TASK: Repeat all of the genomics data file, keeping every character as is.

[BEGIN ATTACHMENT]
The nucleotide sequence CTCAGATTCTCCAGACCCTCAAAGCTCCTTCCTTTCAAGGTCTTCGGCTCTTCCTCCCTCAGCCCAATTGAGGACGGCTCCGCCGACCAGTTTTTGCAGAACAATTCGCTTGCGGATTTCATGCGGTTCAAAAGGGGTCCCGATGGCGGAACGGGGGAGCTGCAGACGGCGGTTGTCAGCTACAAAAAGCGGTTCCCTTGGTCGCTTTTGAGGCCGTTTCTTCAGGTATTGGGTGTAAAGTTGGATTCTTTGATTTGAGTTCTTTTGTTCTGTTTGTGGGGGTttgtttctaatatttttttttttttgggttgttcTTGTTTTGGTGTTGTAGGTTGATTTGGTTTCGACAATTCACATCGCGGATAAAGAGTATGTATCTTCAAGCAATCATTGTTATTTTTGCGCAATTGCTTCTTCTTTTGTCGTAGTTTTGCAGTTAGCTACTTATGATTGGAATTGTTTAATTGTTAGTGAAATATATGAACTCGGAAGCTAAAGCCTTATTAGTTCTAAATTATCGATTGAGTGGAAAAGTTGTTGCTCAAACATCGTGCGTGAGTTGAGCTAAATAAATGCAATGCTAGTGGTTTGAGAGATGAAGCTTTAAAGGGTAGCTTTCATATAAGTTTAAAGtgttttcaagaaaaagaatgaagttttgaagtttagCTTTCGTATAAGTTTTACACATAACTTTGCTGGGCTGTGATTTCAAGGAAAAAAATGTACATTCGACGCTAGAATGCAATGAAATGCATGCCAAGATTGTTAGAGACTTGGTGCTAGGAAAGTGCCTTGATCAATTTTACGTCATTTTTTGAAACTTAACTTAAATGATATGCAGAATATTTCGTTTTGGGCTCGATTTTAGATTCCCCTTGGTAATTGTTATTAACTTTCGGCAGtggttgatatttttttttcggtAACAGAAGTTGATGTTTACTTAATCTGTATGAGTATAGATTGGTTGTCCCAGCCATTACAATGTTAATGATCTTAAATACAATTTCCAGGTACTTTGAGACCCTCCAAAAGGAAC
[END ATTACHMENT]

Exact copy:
The nucleotide sequence CTCAGATTCTCCAGACCCTCAAAGCTCCTTCCTTTCAAGGTCTTCGGCTCTTCCTCCCTCAGCCCAATTGAGGACGGCTCCGCCGACCAGTTTTTGCAGAACAATTCGCTTGCGGATTTCATGCGGTTCAAAAGGGGTCCCGATGGCGGAACGGGGGAGCTGCAGACGGCGGTTGTCAGCTACAAAAAGCGGTTCCCTTGGTCGCTTTTGAGGCCGTTTCTTCAGGTATTGGGTGTAAAGTTGGATTCTTTGATTTGAGTTCTTTTGTTCTGTTTGTGGGGGTttgtttctaatatttttttttttttgggttgttcTTGTTTTGGTGTTGTAGGTTGATTTGGTTTCGACAATTCACATCGCGGATAAAGAGTATGTATCTTCAAGCAATCATTGTTATTTTTGCGCAATTGCTTCTTCTTTTGTCGTAGTTTTGCAGTTAGCTACTTATGATTGGAATTGTTTAATTGTTAGTGAAATATATGAACTCGGAAGCTAAAGCCTTATTAGTTCTAAATTATCGATTGAGTGGAAAAGTTGTTGCTCAAACATCGTGCGTGAGTTGAGCTAAATAAATGCAATGCTAGTGGTTTGAGAGATGAAGCTTTAAAGGGTAGCTTTCATATAAGTTTAAAGtgttttcaagaaaaagaatgaagttttgaagtttagCTTTCGTATAAGTTTTACACATAACTTTGCTGGGCTGTGATTTCAAGGAAAAAAATGTACATTCGACGCTAGAATGCAATGAAATGCATGCCAAGATTGTTAGAGACTTGGTGCTAGGAAAGTGCCTTGATCAATTTTACGTCATTTTTTGAAACTTAACTTAAATGATATGCAGAATATTTCGTTTTGGGCTCGATTTTAGATTCCCCTTGGTAATTGTTATTAACTTTCGGCAGtggttgatatttttttttcggtAACAGAAGTTGATGTTTACTTAATCTGTATGAGTATAGATTGGTTGTCCCAGCCATTACAATGTTAATGATCTTAAATACAATTTCCAGGTACTTTGAGACCCTCCAAAAGGAAC